Harris held out his badge. “DEC. Do you want me to cite the section of law that says you have to let me in?”
Rolls slowly shook his head. “Department of Energy Consumption. There’s no need to cite that law to me.” He stood back from the door, barely giving Harris room to pass. Rolls closed the door. Harris removed his mask.
Virginia scowled and hugged her arms tight to her body. “Just leave,” she ordered.
“Thank you,” Harris said to Rolls, ignoring the man’s wife. “Show me where your scrubber is?”
Mrs. Rolls scuttled away, muttering to herself. She entered a room that Harris assumed was a bedroom.
“You have a daughter?” Harris said, looking around. The room lights were commendably dim, almost too dim. The apartment was shrouded in gloom. The temperature was wrong, too cool to be comfortable, a sure sign Rolls conserved energy dollars by keeping the heat turned off.
The only warmth in this apartment came from Rolls’ surrounding neighbors, a too common practice. Though not illegal, it did cause friction with people who resented paying to heat another’s apartment. That resentment often led to complaints and then to Harris’s doing an investigation.
“Melody,” Rolls said curtly. “Eight years old and registered. Do you need to look her over too?”
“No need,” Harris answered. “I have complete records on her.”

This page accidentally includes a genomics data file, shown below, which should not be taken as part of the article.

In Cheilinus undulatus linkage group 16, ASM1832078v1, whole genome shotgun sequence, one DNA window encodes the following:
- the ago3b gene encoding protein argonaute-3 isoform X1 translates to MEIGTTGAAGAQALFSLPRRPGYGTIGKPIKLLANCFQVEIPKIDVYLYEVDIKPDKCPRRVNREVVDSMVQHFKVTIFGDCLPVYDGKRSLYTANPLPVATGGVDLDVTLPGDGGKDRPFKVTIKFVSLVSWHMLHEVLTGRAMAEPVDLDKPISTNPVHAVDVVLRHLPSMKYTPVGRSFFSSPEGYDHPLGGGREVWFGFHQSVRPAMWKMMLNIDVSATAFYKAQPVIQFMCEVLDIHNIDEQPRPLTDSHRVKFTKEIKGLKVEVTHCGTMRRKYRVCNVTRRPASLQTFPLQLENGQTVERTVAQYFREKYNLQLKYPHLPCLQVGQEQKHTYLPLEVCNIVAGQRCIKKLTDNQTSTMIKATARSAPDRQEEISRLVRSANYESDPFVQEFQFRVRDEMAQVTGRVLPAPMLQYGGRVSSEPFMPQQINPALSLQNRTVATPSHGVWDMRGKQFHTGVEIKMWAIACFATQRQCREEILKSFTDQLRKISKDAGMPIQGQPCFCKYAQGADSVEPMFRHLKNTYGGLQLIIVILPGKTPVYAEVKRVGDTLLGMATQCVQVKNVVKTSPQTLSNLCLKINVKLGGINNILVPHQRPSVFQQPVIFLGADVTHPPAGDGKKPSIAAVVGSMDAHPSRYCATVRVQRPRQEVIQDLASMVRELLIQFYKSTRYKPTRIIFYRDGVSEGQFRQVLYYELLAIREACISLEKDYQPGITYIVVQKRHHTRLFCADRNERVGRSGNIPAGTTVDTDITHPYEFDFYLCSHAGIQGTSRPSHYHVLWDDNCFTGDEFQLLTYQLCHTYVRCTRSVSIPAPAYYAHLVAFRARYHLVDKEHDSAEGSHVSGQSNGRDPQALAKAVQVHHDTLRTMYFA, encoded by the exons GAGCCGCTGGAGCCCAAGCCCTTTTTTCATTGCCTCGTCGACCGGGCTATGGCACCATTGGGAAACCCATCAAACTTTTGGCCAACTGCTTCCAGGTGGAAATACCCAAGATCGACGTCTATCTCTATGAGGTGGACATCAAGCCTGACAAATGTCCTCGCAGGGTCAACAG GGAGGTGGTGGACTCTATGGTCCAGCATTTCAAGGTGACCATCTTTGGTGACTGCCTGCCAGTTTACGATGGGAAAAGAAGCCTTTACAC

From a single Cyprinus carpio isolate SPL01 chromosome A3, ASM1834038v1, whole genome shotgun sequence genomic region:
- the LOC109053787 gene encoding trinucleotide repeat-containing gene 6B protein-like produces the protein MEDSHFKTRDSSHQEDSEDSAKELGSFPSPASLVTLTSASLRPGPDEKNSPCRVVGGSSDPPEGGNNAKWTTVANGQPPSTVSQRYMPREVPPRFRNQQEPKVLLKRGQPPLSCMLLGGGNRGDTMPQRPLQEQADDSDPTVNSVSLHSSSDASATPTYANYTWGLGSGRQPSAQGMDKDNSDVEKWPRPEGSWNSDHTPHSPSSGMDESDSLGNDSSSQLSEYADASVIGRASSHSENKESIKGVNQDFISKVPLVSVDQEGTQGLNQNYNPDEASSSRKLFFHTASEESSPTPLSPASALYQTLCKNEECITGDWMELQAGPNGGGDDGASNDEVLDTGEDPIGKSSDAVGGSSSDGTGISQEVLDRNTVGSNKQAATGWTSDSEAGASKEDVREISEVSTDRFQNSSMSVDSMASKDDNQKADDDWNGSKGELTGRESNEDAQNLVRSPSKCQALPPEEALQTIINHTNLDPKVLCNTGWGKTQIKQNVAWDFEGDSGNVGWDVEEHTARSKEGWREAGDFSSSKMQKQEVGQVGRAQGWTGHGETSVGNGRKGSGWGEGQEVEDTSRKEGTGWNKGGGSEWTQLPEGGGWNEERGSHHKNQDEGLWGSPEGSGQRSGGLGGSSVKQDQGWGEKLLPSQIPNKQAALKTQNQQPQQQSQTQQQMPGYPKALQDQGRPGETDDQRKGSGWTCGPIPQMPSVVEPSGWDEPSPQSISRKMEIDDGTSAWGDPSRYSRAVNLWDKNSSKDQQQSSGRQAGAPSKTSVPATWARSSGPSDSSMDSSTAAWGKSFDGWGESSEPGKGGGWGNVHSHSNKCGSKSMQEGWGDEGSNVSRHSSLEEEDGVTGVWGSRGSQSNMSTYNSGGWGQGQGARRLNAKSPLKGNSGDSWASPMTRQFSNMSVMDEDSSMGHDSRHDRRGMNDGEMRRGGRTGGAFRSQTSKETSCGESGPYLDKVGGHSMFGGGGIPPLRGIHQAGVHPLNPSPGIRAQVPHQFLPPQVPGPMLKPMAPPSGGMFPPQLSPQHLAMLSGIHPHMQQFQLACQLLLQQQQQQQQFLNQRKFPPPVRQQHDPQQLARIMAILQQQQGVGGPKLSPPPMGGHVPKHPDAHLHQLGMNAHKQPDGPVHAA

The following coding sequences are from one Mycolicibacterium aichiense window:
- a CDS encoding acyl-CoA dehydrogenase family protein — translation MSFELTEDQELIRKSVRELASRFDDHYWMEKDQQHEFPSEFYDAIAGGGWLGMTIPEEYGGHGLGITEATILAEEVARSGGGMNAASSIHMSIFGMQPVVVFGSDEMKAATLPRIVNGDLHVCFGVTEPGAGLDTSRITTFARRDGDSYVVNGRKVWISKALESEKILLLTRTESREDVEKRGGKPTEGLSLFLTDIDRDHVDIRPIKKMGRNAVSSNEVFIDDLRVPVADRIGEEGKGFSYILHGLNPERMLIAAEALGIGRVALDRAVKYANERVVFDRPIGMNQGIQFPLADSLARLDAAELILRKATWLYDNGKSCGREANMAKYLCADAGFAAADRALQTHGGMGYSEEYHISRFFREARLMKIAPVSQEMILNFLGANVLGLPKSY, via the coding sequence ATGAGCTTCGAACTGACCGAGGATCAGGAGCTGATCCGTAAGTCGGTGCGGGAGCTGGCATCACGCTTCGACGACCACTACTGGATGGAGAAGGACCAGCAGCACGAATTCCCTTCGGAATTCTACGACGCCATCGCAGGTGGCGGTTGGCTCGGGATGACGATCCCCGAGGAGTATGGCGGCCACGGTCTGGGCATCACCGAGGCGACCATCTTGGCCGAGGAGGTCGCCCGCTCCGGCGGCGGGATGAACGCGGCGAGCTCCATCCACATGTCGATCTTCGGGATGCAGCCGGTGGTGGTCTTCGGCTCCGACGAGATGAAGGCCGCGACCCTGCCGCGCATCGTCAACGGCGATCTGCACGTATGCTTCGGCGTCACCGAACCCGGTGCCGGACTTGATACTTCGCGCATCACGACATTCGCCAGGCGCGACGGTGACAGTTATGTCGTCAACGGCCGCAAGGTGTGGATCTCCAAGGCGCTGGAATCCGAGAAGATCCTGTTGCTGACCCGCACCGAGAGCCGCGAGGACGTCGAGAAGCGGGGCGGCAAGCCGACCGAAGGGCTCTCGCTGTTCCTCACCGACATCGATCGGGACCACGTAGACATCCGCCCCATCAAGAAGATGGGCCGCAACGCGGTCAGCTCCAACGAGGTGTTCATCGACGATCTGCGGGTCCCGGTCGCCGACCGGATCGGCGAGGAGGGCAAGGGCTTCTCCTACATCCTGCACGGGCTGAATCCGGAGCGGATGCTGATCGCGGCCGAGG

Rolls growled angrily. “This way.”
Harris followed him into the kitchen. The equipment room turned out to be the standard oversized closet common to these types of buildings. It held the electric furnace, the air scrubber, converters and transformers. There was also a full rack of storage batteries. The scrubber sounded a tad noisy, caused by a bit of grit in the rotational cylinder, Harris guessed, or maybe the drop-out bearing was slightly worn.
“Very clean,” he said approvingly. “I don’t often see that. You wouldn’t believe how many people allow their equipment rooms to get cluttered with dust and waste.”
“I take care of it,” Rolls said. He smiled for the first time. It was a wide smile that transformed his face from guarded to pleased. Harris liked the change. It made Rolls look like the responsible family man he really was. “My dad, he kept ours in good order, and he taught me to do the same.”
“He taught you well.” Harris said approvingly. “I’m going to do a full inspection. That means a complete teardown so I can run a test on all the individual parts. I’ll inspect the alarm system too, so don’t be concerned if you hear it wail.”
“How much is this going to cost?” Rolls asked. “I never been inspected before.”
Harris smiled reassuringly. “You paid for the service with your taxes. There won’t be any charge.”
“Good. Good. Well, I’ll leave you to your business then.”
Harris set his hand-held on the floor just outside the closet’s doorway. It could monitor air purity, sound, dust composition, and a dozen other factors from there. He pulled his tools from his back pocket and set to work.
The scrubber’s pre-filters were clean and the activated cartridges still had weeks of use left. The amp draw was well within the acceptable range, and the motor felt cool to Harris’ touch. He tore apart the scrubber and added a bit of oil to the drop-out bearing. The bearing quieted immediately. Whistling happily, Harris reassembled the scrubber. He realigned the motor and adjusted the belt. The decrease in excess noise made the room as quiet as it ought to be. Rolls would approve.
He was almost finished checking the various safeties when he heard a baby’s muffled cry. His hand-held beeped softly just as Rolls returned, a look of concern on his face.